Well, it happened. It has not exactly been a secret that the clinic was struggling and I have acknowledged to myself and to Joe many times since last October that lay-offs could potentially happen in the future. So when they called me up the day before yesterday and let me know my job position along with 10 others had been eliminated (including a physician), it wasn't exactly a surprise, but it was still a shock to my system. I have never had a job in a company like Cooper Clinic before, and I have never loved a job nor the people I work with like I did there. I am in genuine mourning. My time with Cooper is over. Dr. Cannaday, the physician I work with, wept. He wasn't given any say in whether they let me go instead of someone else. I tried to keep a brave face on it. I tried to leave them laughing, to make people less uncomfortable and less fearful. Dr. Cannaday's parting words to me were that I would be back. Wonderful of him to say so, but I think we all know how life goes on. I was so proud of my work there. I hate this feeling of "otherness" now, of being separate from it, cut from the herd and not in a good way. No matter how logically I know it was not a performance based issue, it still stings.
I woke up yesterday morning feeling out of body and off, not having anything to get ready for, nothing planned, nothing to do. The brakes developed a sudden problem on my car, so Joe and I took it down to the mechanic. Joe has been wonderful through this. He understands my grief over the loss of this job. He lost his a few weeks ago, so the two of us spent the day sending out resumes and working in the yard. Tomato plants have arrived at Lowes, so we came back home and started to do spring preparation of the garden, killing weeds in the yard, trimming back the crepe myrtles. He started up the lawnmower for the first time this year and the open windows let in the scent of grass and earth. The house isn't going on the market on Friday after all now, obviously. I was feeling pretty ambivalent about all that anyway. I love our home. We've made it beautiful. No matter how many we have gone to look at, it always feels like an exhalation to walk back in our own door. We could make that happen with any structure we happened to buy, but we could have far, far worse places to weather out this economic downturn.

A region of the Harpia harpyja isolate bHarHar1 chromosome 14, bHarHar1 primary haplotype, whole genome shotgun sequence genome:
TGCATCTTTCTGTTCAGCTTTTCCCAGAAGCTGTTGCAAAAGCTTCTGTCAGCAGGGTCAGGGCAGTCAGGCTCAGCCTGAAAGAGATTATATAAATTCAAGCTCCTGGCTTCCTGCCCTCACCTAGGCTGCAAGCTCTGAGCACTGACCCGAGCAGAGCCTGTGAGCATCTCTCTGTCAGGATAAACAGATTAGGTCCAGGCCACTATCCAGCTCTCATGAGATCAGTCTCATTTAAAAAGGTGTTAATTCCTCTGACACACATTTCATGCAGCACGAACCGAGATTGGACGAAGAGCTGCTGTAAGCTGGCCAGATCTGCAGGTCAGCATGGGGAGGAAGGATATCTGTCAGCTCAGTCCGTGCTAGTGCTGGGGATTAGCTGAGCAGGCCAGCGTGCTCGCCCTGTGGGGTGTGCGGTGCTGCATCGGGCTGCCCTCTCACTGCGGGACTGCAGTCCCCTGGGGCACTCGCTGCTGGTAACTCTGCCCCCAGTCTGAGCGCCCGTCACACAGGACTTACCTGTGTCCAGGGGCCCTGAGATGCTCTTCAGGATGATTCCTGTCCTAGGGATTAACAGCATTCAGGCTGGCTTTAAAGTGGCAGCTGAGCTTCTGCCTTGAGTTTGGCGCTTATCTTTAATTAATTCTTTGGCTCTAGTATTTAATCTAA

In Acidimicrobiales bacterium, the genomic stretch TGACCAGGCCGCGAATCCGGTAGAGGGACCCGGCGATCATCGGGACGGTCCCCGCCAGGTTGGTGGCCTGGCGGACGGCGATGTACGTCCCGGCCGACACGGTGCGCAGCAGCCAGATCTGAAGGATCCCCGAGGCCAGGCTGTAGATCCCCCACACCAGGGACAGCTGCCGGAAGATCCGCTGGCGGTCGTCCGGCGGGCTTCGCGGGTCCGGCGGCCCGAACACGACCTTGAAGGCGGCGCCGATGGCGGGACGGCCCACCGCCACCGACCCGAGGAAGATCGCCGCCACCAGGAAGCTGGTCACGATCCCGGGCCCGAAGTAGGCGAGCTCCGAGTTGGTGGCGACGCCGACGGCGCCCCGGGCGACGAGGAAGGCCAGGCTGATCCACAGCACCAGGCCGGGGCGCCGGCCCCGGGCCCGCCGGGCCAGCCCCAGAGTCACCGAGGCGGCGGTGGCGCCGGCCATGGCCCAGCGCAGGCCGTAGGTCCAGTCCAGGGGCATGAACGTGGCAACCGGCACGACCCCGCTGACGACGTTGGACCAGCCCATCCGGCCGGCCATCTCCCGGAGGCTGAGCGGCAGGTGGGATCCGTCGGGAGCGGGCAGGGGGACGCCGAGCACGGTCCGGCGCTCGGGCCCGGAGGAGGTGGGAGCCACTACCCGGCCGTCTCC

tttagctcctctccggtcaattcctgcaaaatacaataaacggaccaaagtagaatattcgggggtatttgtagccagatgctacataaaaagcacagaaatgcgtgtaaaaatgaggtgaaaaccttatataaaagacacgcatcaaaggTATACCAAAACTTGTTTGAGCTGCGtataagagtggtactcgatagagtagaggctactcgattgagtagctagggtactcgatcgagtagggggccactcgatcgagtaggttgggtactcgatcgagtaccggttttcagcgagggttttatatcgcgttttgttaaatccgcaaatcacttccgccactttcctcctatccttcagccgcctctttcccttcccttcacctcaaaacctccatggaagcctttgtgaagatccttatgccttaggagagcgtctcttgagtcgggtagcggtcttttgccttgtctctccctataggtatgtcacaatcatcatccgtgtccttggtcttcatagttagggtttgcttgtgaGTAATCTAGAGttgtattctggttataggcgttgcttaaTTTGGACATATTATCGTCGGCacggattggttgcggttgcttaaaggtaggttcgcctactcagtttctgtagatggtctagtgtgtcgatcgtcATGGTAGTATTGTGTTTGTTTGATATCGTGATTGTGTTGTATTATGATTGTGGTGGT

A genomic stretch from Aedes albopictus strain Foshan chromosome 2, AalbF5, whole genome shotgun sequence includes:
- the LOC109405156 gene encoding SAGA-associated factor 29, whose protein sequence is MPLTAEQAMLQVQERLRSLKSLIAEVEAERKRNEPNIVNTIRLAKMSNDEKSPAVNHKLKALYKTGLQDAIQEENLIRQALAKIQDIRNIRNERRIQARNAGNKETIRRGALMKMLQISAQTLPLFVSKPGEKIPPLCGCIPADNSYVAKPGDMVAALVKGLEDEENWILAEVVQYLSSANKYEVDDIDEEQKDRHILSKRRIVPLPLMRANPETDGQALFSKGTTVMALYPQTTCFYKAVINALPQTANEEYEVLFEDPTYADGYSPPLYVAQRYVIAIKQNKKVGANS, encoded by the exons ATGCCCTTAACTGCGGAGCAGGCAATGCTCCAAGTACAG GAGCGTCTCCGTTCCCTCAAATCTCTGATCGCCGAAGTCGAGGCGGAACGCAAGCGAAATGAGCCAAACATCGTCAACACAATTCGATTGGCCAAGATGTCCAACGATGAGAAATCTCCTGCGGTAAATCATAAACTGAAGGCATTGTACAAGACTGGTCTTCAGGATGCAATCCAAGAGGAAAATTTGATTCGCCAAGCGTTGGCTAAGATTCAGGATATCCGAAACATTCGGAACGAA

I could not bring myself to tell Joe I had been laid off over email or the phone the day it happened, so I packed up my desk, said goodbye to some of the most dear people on the planet and came home. I walked in the door carrying a cardboard box and my soul on my sleeve at 3:30 PM. He was happy to see me, rushing to open the door, blustering with a smile about what was I doing home at that time of day....and then his eyes took in my face, which he reads like a book, even though I was not crying...and they took in the box...and he said "No. Oh no. Really?" And I nodded...I don't remember if I spoke...and he just put his arms around me. I kept apologizing. It wasn't for cause but I still feel as if I failed him, failed us. Failed myself. In time we opened a $90 bottle of wine and found dark humor in a good many theoretical silver linings. He jokes that I will have more time to bring him beer now. But I see his heart breaking for me when he looks at me.
I have two interviews lined up for tomorrow. I have to get my head on straight somehow. I admit, its going to be scary and difficult making yet another major life change. I miss the people I worked with and I miss my job at Cooper. I struggle with the internal sense of not wanting a different position somewhere else. It feels surreal. But. In tragedy there is opportunity, to reinvent oneself, to change things we don't like, to renew a sense of purpose and to grow. God never divulges His plan to us as it happens and goodness knows I have lived through far worse than this. I can feel a twinkle of excitement to try something new, particularly for getting out of transcription and back into working with people, with patients, something I have actually yearned for, for quite a while now. Transcription has never been my favorite thing, just the most lucrative of my skills. I remind myself of this often over the last 24 hours. Two interviews lined up in less than 24 hours since being laid off speaks well of opportunities still being out there for me. I don't think I will stay unemployed for long, though I may not be able to replace my income at the same level it had been. We shall see. Breathe in. Breathe out. I cannot control the way the wind blows nor the tilt of the earth. I can only move with it. And I have indeed learned this about myself. There honestly is nothing I cannot handle. Nothing I cannot smile through. Nothing I cannot conquer. So here we go.